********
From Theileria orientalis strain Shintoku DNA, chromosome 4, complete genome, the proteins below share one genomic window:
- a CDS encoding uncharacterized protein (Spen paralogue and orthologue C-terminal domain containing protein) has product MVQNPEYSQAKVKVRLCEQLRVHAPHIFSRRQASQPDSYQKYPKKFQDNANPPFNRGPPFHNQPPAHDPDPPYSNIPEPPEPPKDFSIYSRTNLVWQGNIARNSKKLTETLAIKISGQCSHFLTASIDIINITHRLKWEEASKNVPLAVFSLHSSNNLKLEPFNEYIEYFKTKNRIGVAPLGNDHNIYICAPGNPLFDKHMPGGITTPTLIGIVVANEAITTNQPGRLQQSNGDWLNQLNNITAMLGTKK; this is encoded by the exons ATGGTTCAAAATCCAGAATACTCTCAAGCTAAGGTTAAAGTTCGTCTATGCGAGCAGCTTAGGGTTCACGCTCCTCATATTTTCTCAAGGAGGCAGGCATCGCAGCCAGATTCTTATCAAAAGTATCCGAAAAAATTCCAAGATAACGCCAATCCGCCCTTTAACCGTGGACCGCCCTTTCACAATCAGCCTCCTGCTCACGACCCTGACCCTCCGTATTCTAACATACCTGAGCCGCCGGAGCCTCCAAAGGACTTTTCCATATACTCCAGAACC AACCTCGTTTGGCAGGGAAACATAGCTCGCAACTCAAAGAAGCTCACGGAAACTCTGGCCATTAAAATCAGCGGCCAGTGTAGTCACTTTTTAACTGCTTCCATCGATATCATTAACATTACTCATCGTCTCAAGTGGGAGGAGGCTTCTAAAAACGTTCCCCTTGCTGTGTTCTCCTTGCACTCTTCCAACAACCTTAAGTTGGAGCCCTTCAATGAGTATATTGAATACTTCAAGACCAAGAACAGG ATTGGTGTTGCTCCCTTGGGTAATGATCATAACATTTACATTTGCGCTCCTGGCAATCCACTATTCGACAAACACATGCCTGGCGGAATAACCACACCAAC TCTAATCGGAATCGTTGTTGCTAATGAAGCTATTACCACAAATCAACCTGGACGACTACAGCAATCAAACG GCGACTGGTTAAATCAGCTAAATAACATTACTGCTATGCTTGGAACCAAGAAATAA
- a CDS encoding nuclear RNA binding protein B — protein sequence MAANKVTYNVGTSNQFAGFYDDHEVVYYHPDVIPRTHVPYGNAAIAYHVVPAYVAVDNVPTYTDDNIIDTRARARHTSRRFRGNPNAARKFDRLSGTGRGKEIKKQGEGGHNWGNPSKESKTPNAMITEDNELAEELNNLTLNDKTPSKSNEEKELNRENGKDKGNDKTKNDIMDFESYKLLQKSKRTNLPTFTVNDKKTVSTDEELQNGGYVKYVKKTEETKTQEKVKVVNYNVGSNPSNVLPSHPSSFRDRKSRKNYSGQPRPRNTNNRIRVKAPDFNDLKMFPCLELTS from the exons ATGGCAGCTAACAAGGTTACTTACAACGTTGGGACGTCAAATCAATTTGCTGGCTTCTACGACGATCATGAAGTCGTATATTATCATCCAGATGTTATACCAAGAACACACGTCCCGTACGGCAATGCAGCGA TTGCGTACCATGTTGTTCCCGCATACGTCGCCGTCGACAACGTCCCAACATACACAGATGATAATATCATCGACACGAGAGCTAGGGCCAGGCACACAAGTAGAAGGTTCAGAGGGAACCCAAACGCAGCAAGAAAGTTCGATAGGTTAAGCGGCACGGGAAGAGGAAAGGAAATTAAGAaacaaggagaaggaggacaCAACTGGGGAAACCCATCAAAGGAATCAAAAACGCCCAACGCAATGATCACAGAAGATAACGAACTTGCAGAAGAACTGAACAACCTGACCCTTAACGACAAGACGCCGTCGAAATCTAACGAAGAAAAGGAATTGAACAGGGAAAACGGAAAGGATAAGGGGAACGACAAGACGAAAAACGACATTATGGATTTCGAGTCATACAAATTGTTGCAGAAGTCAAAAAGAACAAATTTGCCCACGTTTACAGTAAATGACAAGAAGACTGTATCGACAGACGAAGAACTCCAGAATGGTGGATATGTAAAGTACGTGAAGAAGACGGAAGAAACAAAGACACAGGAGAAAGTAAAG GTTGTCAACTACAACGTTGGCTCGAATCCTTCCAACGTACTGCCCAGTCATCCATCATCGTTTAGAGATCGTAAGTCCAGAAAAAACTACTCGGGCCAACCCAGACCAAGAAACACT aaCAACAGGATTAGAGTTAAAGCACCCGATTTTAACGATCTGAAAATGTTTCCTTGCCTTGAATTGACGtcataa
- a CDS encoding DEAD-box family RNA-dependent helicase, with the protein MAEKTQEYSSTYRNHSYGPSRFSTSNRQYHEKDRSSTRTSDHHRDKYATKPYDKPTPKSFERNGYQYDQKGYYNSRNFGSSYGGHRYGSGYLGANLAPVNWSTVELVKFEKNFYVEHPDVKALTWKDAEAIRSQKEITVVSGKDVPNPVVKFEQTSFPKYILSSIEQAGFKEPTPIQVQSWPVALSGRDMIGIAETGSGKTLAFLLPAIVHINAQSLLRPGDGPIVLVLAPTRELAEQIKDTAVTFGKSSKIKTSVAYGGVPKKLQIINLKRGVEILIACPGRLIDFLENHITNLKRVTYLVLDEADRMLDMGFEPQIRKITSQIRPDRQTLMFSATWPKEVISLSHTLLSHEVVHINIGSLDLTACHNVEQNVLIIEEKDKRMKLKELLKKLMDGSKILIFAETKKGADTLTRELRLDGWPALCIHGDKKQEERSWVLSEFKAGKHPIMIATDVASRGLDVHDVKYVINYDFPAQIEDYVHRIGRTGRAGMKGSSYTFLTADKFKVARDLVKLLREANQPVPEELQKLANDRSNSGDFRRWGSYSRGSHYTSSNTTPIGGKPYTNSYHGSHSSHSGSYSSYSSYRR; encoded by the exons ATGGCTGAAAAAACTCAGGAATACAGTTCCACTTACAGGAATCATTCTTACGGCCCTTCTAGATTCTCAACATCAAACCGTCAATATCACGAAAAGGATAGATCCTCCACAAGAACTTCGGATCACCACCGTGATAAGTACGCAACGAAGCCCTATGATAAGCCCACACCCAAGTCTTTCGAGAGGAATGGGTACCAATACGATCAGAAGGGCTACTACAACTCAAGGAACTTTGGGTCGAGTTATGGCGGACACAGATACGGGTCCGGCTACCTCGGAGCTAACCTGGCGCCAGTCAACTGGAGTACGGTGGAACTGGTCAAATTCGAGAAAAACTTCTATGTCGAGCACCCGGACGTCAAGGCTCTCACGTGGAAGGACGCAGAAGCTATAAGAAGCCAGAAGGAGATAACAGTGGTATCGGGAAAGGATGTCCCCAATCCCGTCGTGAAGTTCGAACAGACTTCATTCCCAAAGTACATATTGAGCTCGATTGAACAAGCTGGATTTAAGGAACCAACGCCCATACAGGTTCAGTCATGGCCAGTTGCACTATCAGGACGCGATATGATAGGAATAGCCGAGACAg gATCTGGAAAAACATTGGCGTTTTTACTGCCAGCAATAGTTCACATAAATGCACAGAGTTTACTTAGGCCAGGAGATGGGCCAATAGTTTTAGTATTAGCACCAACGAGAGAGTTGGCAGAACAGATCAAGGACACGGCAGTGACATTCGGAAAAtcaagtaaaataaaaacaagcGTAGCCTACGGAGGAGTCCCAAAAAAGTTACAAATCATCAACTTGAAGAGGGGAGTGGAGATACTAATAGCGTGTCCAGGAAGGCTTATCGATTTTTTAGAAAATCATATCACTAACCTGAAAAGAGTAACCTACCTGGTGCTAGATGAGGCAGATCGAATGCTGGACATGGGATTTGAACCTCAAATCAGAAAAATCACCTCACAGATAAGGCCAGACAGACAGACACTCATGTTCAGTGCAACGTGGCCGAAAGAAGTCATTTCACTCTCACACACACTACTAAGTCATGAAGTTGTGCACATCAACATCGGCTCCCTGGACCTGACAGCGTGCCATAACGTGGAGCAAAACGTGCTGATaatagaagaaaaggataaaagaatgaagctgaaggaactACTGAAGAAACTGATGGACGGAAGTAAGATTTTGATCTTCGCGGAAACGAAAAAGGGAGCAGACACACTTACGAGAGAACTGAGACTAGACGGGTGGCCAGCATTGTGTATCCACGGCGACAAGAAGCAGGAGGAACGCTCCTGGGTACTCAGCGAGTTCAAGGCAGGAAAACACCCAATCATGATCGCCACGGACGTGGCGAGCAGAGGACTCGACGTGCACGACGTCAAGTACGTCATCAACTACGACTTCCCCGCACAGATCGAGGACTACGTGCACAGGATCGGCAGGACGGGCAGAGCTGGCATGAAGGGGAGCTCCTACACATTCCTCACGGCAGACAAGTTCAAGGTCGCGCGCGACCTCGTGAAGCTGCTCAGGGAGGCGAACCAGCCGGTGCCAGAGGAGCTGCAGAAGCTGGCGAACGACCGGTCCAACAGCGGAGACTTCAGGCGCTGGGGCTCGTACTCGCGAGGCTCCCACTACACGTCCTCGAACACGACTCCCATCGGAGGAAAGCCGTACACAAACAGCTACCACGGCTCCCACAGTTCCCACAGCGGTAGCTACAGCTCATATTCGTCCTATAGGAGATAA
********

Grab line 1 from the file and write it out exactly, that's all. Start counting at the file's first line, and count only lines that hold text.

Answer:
From Theileria orientalis strain Shintoku DNA, chromosome 4, complete genome, the proteins below share one genomic window: